|Scilab Bag Of Tricks: The Scilab-2.5 IAQ (Infrequently Asked Questions)|
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There is a rule of thumb for the length of a C-function:
Functions should be short and sweet, and do just one thing. They should fit on one or two screenfuls of text (the ISO/ANSI screen size is 80x24, as we all know), and do one thing and do that well.
|-- L. Torvalds|
It is also true for Scilab functions with the exception that high level functions or functions that could eventually be called from the command line directly should be harnessed. See also: the section called Bulletproof Functions in Chapter 4. Therefore, they are usually much longer than just two screenful. But the structure decomposes quite naturally in two parts: the argument checking and the computation part. What remains true is that a Scilab function too should do only one thing and do that well.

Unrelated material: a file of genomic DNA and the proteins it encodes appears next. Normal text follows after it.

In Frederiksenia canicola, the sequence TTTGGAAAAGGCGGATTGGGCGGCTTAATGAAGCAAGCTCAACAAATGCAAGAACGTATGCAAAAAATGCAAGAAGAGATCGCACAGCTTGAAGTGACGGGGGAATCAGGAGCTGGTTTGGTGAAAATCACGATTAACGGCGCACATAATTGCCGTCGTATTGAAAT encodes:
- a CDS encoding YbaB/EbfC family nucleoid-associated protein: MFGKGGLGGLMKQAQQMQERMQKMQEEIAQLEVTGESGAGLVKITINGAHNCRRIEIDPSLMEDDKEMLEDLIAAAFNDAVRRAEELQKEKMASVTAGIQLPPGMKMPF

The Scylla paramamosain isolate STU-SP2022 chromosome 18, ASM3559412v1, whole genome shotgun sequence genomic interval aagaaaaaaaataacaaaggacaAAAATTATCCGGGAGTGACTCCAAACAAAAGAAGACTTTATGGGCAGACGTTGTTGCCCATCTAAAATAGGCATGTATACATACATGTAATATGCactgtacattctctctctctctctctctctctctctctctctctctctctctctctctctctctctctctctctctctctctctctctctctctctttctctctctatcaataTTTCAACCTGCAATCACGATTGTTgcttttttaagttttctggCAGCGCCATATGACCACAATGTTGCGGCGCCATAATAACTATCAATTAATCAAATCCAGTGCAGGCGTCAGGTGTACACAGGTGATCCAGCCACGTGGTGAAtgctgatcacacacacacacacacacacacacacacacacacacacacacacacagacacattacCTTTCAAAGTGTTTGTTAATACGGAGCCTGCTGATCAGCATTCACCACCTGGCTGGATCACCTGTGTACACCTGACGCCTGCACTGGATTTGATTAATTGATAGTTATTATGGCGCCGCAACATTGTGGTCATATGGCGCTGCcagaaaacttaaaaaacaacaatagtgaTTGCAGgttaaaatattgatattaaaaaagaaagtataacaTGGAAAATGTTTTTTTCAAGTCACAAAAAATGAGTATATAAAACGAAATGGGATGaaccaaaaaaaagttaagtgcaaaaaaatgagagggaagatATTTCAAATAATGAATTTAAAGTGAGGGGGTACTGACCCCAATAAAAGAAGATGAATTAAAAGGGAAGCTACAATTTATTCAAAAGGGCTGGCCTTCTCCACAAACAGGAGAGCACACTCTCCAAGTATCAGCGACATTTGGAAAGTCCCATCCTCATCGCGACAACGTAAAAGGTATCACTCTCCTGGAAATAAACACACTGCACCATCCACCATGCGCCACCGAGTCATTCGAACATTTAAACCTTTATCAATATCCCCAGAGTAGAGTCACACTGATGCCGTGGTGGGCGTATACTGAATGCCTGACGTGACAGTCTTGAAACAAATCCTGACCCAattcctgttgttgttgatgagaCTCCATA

For more information about programming style consult "The practice of programming" [kernighan:1999] which is centered around C-like languages but offers extremely valuable advide throughout. The Camel, [wall:1996] has a section that is called "Efficiency" in chapter 8. It is as insightful as it is fun to read for the authors discuss the various optimization directions. They do not hesitate to put up contradicory suggestions in the different optimizations paths.
Conclusion of this section: Whatever makes the code's workings more obvious to the reader is good. In other words: "If it makes ya high, or saves you taxes, then – by any means – do it!"